MGM Mirage officials meet with subcontractors seeking payment


MGM Mirage officials held a closed-door meeting Wednesday with nearly 250 CityCenter subcontractors and their representatives in what the gaming giant hopes starts the process of getting the majority of unpaid bills reconciled by November.

MGM Mirage spokesman Alan Feldman said the 40-minute meeting let the company meet one-on-one with subcontractors, many of whom had previously only dealt with general contractor Perini Building Co.

"This gave us the chance to reach out to them directly and let them know what we need in order to ultimately get them through the process and get them paid," Feldman said.

Feldman said the company has identified nearly 220 "first-tier" subcontractors who worked on the development. He said many of those employed their own subcontractors who the company is trying to identify.

Construction attorney Georlen Spangler with Kolesar & Leatham, which represents seven CityCenter subcontractors seeking payment, also felt encouraged after the meeting.

"At least, there is a line of communication. That's something," she said. "I appreciate the fact that they met us."

MGM Mirage plans to have the majority of the bills paid within the next six months.

"If we can get the information we need and reconcile the various bills, we believe we can get this completely resolved by November," Feldman said. "There might be a certain number of folks where we're not able to do that, and it may go on or even end up in litigation. But for the overwhelming majority of these folks, we think we can get this process done in six months."

Steve Jones, purchasing manager with subcontractor Commercial Cabinet Co., said after the meeting he was concerned that direct negotiations with MGM Mirage could lead to partial payments.

He agreed, however, that the meeting was encouraging.

"I feel better. It was nice to have a line of communication. But the check isn't in the mail yet," said Jones, who has filed a mechanic's lien against the property for money owed. "We will see what happens. Hopefully, it will get worked out."

Construction attorney Brian Pezzillo Robinson also expressed concern that the process could lead to partial payments.

"Sometimes dealing directly with the subs can be more efficient. It can resolve issues quicker," said Pezzillo with Pezzillo Robinson, which represents subcontractor Urata & Sons Cement.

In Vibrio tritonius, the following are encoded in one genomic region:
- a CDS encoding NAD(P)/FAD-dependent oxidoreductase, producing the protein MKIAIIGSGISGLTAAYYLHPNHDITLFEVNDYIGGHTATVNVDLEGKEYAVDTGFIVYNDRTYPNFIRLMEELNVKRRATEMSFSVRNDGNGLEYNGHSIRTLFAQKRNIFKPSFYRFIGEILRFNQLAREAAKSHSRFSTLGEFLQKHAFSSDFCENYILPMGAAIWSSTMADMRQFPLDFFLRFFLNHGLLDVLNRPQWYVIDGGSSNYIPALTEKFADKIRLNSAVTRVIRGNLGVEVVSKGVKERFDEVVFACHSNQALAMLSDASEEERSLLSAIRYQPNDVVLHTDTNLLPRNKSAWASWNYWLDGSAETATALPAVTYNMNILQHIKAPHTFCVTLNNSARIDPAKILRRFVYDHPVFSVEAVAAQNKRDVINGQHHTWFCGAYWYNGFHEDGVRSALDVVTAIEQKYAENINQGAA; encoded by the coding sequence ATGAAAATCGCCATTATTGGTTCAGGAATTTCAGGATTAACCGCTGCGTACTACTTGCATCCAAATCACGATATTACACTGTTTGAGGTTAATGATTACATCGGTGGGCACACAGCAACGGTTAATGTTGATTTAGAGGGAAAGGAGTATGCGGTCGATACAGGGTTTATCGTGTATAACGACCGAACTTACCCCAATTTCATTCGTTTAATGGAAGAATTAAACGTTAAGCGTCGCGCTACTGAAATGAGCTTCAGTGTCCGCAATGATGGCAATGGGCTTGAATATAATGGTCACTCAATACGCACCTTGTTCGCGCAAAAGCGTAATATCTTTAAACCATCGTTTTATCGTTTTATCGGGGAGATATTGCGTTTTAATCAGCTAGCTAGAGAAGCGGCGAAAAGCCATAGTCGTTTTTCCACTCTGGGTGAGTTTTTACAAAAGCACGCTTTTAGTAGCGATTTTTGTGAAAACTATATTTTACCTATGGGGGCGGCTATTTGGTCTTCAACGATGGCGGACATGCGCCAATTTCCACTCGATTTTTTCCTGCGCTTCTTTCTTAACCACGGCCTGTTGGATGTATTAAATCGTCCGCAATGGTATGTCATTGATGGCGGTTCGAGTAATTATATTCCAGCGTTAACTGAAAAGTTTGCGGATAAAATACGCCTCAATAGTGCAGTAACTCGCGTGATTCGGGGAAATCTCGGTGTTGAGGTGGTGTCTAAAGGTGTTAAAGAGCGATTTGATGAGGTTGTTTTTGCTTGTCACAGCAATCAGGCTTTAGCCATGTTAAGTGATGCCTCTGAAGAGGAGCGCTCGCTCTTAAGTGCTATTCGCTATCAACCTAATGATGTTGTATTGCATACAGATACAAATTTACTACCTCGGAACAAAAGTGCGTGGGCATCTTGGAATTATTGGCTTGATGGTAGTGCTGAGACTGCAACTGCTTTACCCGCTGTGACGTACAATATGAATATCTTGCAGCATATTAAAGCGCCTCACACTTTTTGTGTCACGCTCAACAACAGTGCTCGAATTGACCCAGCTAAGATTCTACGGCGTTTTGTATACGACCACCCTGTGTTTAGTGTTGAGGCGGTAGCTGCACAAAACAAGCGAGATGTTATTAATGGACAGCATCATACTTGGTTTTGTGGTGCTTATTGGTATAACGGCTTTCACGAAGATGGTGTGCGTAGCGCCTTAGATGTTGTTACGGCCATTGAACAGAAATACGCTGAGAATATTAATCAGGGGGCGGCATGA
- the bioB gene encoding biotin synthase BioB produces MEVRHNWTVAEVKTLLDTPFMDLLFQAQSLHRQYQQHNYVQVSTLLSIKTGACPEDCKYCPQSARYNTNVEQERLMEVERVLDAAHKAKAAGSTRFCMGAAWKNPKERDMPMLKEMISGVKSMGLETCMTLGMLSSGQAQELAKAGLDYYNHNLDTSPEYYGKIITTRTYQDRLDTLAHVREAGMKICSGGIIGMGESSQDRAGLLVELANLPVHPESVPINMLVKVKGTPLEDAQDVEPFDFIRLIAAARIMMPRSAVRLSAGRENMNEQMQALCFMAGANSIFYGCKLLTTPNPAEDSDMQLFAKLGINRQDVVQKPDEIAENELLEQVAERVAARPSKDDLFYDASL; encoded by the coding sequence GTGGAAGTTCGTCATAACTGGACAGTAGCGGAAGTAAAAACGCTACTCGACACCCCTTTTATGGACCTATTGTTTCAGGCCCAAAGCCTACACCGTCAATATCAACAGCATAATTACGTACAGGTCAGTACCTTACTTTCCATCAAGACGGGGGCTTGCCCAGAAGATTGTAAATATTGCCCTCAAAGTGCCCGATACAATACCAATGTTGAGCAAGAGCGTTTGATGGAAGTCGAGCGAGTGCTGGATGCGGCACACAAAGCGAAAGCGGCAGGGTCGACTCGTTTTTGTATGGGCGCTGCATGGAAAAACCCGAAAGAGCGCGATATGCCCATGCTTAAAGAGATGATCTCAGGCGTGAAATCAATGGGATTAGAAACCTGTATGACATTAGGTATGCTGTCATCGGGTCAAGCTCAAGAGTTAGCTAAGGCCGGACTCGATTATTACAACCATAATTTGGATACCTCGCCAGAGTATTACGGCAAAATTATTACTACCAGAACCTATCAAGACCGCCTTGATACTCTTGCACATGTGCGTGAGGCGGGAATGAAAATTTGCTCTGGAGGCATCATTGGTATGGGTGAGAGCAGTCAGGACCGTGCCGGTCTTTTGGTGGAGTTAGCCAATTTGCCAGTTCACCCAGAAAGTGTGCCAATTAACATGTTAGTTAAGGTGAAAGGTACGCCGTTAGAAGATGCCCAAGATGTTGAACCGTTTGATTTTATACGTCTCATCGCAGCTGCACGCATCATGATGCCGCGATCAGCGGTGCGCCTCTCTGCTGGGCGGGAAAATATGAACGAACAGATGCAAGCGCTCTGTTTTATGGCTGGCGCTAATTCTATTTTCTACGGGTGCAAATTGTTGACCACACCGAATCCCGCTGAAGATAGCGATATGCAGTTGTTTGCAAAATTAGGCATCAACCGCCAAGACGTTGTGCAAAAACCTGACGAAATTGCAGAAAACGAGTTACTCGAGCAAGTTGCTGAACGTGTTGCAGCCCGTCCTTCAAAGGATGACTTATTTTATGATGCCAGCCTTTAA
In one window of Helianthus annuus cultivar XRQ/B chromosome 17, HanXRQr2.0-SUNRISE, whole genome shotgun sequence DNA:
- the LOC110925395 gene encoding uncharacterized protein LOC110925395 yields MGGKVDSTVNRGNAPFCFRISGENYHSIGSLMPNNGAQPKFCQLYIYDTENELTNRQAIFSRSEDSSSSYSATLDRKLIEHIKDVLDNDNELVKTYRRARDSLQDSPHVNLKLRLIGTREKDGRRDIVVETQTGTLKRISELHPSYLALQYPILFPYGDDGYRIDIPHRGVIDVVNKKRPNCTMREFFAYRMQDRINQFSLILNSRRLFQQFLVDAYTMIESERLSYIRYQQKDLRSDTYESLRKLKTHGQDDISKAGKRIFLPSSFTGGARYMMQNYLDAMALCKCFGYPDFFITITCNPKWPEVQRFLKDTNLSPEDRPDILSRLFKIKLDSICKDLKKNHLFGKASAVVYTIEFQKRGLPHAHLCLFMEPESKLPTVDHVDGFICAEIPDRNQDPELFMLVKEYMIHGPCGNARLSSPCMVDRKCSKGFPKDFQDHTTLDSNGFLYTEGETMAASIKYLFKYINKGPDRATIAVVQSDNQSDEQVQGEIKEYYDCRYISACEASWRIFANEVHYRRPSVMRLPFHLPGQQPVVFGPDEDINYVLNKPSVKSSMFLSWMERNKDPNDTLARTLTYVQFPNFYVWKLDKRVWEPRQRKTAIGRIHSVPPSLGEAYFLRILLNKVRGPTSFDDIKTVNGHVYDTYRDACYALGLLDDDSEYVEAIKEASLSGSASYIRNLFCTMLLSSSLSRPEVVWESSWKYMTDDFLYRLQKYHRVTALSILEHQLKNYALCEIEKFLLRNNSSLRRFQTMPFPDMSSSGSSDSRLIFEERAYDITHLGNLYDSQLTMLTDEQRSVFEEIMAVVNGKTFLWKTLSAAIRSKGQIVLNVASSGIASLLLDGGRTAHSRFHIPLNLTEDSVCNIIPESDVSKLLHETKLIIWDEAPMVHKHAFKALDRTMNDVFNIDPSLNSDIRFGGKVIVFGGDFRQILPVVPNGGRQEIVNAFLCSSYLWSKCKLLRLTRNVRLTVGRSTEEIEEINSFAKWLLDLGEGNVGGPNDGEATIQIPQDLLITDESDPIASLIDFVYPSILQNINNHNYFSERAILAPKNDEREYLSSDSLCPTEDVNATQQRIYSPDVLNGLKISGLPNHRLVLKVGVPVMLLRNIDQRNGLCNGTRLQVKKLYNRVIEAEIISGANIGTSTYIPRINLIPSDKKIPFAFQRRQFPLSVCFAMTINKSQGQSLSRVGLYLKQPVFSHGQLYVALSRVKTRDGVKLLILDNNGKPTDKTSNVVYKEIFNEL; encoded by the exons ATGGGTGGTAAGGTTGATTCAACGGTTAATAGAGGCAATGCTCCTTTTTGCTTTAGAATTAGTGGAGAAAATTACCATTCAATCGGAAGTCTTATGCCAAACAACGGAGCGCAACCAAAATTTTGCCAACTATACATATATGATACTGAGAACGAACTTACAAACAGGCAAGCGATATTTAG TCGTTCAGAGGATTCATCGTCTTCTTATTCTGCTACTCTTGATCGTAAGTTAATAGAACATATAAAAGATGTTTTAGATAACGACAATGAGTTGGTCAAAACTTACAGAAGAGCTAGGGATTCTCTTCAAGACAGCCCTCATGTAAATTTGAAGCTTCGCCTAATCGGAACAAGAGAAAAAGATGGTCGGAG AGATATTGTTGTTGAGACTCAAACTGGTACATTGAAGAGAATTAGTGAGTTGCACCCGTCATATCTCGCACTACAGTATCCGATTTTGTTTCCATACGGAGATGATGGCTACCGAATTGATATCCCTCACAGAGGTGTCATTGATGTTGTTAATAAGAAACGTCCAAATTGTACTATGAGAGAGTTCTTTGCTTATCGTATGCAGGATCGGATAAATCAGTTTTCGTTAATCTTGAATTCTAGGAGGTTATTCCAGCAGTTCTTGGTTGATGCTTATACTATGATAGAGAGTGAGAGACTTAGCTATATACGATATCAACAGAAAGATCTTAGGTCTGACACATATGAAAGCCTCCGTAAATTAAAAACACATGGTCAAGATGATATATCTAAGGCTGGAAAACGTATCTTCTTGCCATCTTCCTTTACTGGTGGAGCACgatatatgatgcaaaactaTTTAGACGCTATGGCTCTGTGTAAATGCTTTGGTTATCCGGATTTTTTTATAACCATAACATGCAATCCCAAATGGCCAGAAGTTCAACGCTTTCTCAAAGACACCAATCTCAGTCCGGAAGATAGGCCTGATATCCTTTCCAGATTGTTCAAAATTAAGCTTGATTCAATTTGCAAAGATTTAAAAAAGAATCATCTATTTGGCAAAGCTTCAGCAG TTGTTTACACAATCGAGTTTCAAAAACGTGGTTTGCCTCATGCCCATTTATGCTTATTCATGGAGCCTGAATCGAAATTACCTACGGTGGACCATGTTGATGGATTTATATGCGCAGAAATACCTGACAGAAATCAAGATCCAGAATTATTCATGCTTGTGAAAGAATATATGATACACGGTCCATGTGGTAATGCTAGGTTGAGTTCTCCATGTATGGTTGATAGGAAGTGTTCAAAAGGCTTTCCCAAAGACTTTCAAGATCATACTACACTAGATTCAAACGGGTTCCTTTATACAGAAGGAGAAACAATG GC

He said dealing with MGM Mirage leaves the door open for subcontractors to sue Perini if the casino company does not pay.

Feldman said the gaming company is not looking for discounts on work done, but will not pay for work completed that is in dispute, such as faulty work at the Harmon Tower or money it already paid to Perini.

Perini has said CityCenter's total construction budget for the five-year building process was $6.285 billion. MGM Mirage has paid $5.8 billion, leaving roughly $485 million in dispute.

Perini said about $390 million of the disputed amount is owed to subcontractors, some of whom are small, minority-owned businesses.

MGM Mirage said in court documents it needs a detailed accounting from Perini, on a subcontractor-by-subcontractor basis, to determine how much is actually owed to the subcontractors.

"We want to get these folks paid," Feldman said. "They did wonderful work making CityCenter come to life. They have bills and they ought to be paid. As long as we can get the paperwork that shows what is rightfully owed to them, we're going to pay them."

Perini filed a lawsuit March 24 in Clark County District Court against MGM Mirage for the unpaid work. The construction company has also filed a master lien against the project for $500 million and many subcontractors have filed individual liens.

"Significant payments" have been made to Perini and MGM Mirage wants to ensure that some of that money isn't owed to the subcontractors now seeking payment from MGM.

"That's part of the process we have to go through," Feldman said. "We received, not even two weeks ago, the so-called final bill from Perini. It's hundreds of thousands of pages that we need to go through."

Contact reporter Arnold M. Knightly at aknightly@reviewjournal.com or 702-477-3893.

 

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